Nick Thompson, executive producer, said: “We are very excited for our plans – the building to be converted is a 1920s’ former Salvation Army Hall which has massive potential. The benefits to theatre-goers will be immense – and crucially the space will include a permanent education and learning centre allowing disadvantaged children to access our work.”

A spokesperson for Persimmon Homes Thames Valley said: “Persimmon Homes is delighted to be joining forces with Team GB – the British Olympic Association – to give away over £1 million to help children in England, Wales and Scotland. 
 
“As an official partner of Team GB, we are extremely proud to be supporting the organisation in the run up to, and beyond, the next Olympic Games in Tokyo. 
 
“Building Futures, supported by Team GB, comes on the back of our hugely successful Healthy Communities competition, which in 2018 gave away more than £600,000 to support youth sport.”

The website is Persimmon Homes and people can vote once each day.

Mr Stacey added: “It takes such a short time to vote but the difference our new centre would make to the arts scene in Reading is vast. We’d like to thank everyone who has voted so far. Why not make a note in your diary to vote for us every morning and evening until the closing date?”

The voting closes at midnight on 27th September.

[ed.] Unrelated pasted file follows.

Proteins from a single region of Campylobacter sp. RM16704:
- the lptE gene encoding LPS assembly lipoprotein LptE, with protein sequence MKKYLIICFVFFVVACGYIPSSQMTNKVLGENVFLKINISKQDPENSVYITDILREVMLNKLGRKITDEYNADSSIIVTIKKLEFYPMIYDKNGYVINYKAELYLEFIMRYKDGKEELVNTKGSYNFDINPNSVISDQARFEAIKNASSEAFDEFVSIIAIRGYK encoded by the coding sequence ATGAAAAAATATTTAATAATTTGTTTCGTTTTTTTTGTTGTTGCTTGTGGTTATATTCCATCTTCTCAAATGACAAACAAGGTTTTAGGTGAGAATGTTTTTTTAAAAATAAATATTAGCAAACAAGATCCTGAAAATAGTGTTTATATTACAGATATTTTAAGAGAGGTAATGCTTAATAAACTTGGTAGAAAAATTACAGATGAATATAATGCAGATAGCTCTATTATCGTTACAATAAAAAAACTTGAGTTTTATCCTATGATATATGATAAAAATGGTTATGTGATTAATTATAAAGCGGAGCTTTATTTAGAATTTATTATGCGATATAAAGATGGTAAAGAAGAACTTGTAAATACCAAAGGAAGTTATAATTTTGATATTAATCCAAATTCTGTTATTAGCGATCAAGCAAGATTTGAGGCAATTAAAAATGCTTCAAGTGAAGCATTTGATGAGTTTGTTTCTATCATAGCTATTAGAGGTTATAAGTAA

Reading Rep hopes to begin the conversion of the building soon with the aim of opening in spring 2020.

Get involved

Vote for Reading Rep here

Presence, Cornerstone

Karen Neville

local

Kate Aries

Four emerging Oxford based artists are showcasing their work in an exhibition at Didcot’s Cornerstone.

Presence is a group exhibition featuring the work of Kate Aries, Manon Franklin-Fraiture, James Lester and Jack Whitney.
Combining drawing, textile, illustration and digital artworks, the artists have created new works that question what is means to exist in the contemporary world, physically, sexually, virtually and digitally.

Visitors will be able to engage with works perceptually and/or physically, encouraging them to also contemplate these questions.
Kate Aries explores perception and illusion through experimentation with the camera, using different techniques to obscure and restrict her body. Kate’s practice focuses not only on embodied experience, but also the manipulated and processed image in our changing society.